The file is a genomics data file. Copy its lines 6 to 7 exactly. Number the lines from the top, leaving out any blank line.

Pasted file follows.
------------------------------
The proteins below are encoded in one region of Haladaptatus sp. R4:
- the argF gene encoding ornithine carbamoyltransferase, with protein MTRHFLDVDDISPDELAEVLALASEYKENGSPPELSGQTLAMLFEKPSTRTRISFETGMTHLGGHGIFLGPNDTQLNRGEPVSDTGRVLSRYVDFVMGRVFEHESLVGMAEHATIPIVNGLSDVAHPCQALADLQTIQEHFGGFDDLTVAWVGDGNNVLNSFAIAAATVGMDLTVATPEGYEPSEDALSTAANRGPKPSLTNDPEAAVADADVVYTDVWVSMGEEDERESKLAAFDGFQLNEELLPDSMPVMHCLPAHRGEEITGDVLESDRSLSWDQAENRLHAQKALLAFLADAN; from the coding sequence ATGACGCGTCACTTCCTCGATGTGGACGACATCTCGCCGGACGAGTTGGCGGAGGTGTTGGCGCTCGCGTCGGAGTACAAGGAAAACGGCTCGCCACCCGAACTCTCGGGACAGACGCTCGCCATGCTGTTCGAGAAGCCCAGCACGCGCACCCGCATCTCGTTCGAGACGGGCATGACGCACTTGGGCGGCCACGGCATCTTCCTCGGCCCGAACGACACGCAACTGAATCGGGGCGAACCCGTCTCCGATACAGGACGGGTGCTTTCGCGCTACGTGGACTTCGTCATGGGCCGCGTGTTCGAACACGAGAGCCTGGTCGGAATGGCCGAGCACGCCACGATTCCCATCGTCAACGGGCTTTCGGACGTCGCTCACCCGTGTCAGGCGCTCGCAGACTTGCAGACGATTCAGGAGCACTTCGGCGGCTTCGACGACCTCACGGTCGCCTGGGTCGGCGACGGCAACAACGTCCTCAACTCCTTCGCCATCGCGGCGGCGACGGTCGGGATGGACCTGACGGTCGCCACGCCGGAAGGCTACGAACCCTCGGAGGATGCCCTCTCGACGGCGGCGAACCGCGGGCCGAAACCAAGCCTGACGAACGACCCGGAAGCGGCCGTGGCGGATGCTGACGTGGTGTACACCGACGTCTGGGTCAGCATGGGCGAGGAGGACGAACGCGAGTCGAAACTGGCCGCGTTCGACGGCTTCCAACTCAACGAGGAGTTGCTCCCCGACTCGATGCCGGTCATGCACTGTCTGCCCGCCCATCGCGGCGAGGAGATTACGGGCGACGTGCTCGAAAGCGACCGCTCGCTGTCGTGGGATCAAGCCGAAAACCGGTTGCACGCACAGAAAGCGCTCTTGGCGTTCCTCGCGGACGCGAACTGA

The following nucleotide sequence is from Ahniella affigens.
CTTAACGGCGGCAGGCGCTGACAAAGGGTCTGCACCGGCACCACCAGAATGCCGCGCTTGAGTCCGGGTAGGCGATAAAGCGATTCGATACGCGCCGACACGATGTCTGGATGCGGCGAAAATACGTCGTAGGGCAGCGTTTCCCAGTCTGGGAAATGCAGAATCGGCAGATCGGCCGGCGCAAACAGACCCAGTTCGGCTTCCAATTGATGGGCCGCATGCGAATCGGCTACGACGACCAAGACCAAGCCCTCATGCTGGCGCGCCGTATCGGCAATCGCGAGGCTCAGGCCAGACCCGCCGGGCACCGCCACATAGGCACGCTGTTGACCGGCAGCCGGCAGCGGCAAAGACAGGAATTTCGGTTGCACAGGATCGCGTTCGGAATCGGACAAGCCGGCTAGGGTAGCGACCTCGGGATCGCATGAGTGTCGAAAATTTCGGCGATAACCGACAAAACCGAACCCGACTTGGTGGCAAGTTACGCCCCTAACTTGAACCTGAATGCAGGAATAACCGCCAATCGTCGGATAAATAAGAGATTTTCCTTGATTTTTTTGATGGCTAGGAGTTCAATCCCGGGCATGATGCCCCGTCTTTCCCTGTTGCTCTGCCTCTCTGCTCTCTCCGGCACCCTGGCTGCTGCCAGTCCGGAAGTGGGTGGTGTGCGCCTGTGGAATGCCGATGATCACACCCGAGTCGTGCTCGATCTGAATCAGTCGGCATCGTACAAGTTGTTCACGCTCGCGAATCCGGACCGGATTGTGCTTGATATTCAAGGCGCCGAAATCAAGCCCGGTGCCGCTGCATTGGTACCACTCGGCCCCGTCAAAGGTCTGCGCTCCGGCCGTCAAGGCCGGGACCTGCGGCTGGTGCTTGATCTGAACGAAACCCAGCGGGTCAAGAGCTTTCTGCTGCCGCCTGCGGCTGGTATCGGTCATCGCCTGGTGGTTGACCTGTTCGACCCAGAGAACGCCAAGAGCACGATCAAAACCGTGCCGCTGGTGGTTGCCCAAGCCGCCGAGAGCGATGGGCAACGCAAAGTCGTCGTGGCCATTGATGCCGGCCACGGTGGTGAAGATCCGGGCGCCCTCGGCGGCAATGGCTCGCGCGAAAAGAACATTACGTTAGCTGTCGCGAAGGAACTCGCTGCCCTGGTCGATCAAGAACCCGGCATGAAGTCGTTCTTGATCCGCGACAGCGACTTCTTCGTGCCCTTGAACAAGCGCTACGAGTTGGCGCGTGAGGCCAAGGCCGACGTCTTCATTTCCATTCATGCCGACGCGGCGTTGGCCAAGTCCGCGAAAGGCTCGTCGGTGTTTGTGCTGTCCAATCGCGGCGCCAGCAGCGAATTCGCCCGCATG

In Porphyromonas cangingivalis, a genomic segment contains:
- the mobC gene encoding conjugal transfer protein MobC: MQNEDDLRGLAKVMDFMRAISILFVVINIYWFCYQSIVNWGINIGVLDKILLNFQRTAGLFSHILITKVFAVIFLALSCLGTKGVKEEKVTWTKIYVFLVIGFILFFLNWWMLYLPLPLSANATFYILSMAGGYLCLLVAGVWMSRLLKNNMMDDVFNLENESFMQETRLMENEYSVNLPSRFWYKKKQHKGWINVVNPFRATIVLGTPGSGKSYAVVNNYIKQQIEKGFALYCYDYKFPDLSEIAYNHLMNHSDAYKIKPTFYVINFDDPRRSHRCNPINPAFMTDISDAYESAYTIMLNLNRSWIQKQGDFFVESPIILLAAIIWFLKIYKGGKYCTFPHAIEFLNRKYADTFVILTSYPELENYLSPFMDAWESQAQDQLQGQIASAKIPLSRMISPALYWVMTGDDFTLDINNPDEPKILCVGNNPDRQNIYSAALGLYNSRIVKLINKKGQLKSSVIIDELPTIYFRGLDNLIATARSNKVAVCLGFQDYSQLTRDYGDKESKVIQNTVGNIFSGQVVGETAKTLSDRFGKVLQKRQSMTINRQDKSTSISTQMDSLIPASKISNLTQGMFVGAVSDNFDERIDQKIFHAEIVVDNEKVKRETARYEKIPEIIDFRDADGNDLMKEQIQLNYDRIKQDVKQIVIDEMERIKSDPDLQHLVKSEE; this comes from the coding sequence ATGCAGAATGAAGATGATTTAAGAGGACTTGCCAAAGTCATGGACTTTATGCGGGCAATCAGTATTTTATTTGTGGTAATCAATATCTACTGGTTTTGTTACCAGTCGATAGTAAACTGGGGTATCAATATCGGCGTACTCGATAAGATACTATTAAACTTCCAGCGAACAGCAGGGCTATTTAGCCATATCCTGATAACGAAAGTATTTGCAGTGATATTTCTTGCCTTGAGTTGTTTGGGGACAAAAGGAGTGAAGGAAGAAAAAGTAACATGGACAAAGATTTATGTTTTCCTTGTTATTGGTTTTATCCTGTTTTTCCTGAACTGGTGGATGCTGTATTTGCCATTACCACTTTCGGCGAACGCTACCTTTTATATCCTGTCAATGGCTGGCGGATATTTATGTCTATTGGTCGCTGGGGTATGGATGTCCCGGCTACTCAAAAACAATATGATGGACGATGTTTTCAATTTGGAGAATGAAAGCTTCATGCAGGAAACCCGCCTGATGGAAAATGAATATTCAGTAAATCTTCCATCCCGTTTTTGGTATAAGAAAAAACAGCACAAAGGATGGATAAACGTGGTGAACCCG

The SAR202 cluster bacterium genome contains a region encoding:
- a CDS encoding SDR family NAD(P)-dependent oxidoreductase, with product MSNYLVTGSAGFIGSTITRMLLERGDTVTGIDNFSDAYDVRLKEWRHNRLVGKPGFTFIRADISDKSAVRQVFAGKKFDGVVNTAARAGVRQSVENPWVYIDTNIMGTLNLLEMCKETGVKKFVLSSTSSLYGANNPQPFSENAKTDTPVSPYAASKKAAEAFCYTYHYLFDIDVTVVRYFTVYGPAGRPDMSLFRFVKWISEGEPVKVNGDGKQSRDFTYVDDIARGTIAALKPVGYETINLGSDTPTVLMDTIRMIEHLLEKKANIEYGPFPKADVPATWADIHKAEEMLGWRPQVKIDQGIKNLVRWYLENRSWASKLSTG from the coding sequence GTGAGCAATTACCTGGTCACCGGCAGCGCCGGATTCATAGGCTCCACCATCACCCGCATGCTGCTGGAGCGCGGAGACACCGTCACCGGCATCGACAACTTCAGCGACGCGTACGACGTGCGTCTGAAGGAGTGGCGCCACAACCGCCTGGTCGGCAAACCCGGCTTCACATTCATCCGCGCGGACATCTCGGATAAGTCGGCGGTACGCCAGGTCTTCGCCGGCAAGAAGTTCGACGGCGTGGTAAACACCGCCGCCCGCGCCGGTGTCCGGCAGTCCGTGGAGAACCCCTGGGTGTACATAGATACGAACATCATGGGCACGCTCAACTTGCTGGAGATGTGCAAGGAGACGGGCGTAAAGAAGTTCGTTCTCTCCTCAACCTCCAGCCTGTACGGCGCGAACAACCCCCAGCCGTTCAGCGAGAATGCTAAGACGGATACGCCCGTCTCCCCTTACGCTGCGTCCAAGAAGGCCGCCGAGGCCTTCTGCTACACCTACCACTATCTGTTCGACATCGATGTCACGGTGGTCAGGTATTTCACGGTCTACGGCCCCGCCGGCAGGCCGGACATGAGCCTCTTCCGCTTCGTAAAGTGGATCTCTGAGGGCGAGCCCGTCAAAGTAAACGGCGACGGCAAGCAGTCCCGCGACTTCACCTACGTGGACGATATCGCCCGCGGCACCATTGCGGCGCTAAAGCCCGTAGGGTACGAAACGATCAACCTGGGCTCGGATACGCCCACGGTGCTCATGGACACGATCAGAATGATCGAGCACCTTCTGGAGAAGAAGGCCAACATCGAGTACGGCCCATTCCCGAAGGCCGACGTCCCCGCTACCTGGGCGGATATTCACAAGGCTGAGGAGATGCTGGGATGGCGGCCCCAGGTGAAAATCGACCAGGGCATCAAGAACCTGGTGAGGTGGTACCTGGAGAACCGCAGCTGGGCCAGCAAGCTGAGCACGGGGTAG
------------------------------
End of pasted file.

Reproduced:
- the mobC gene encoding conjugal transfer protein MobC: MQNEDDLRGLAKVMDFMRAISILFVVINIYWFCYQSIVNWGINIGVLDKILLNFQRTAGLFSHILITKVFAVIFLALSCLGTKGVKEEKVTWTKIYVFLVIGFILFFLNWWMLYLPLPLSANATFYILSMAGGYLCLLVAGVWMSRLLKNNMMDDVFNLENESFMQETRLMENEYSVNLPSRFWYKKKQHKGWINVVNPFRATIVLGTPGSGKSYAVVNNYIKQQIEKGFALYCYDYKFPDLSEIAYNHLMNHSDAYKIKPTFYVINFDDPRRSHRCNPINPAFMTDISDAYESAYTIMLNLNRSWIQKQGDFFVESPIILLAAIIWFLKIYKGGKYCTFPHAIEFLNRKYADTFVILTSYPELENYLSPFMDAWESQAQDQLQGQIASAKIPLSRMISPALYWVMTGDDFTLDINNPDEPKILCVGNNPDRQNIYSAALGLYNSRIVKLINKKGQLKSSVIIDELPTIYFRGLDNLIATARSNKVAVCLGFQDYSQLTRDYGDKESKVIQNTVGNIFSGQVVGETAKTLSDRFGKVLQKRQSMTINRQDKSTSISTQMDSLIPASKISNLTQGMFVGAVSDNFDERIDQKIFHAEIVVDNEKVKRETARYEKIPEIIDFRDADGNDLMKEQIQLNYDRIKQDVKQIVIDEMERIKSDPDLQHLVKSEE; this comes from the coding sequence ATGCAGAATGAAGATGATTTAAGAGGACTTGCCAAAGTCATGGACTTTATGCGGGCAATCAGTATTTTATTTGTGGTAATCAATATCTACTGGTTTTGTTACCAGTCGATAGTAAACTGGGGTATCAATATCGGCGTACTCGATAAGATACTATTAAACTTCCAGCGAACAGCAGGGCTATTTAGCCATATCCTGATAACGAAAGTATTTGCAGTGATATTTCTTGCCTTGAGTTGTTTGGGGACAAAAGGAGTGAAGGAAGAAAAAGTAACATGGACAAAGATTTATGTTTTCCTTGTTATTGGTTTTATCCTGTTTTTCCTGAACTGGTGGATGCTGTATTTGCCATTACCACTTTCGGCGAACGCTACCTTTTATATCCTGTCAATGGCTGGCGGATATTTATGTCTATTGGTCGCTGGGGTATGGATGTCCCGGCTACTCAAAAACAATATGATGGACGATGTTTTCAATTTGGAGAATGAAAGCTTCATGCAGGAAACCCGCCTGATGGAAAATGAATATTCAGTAAATCTTCCATCCCGTTTTTGGTATAAGAAAAAACAGCACAAAGGATGGATAAACGTGGTGAACCCG

The SAR202 cluster bacterium genome contains a region encoding: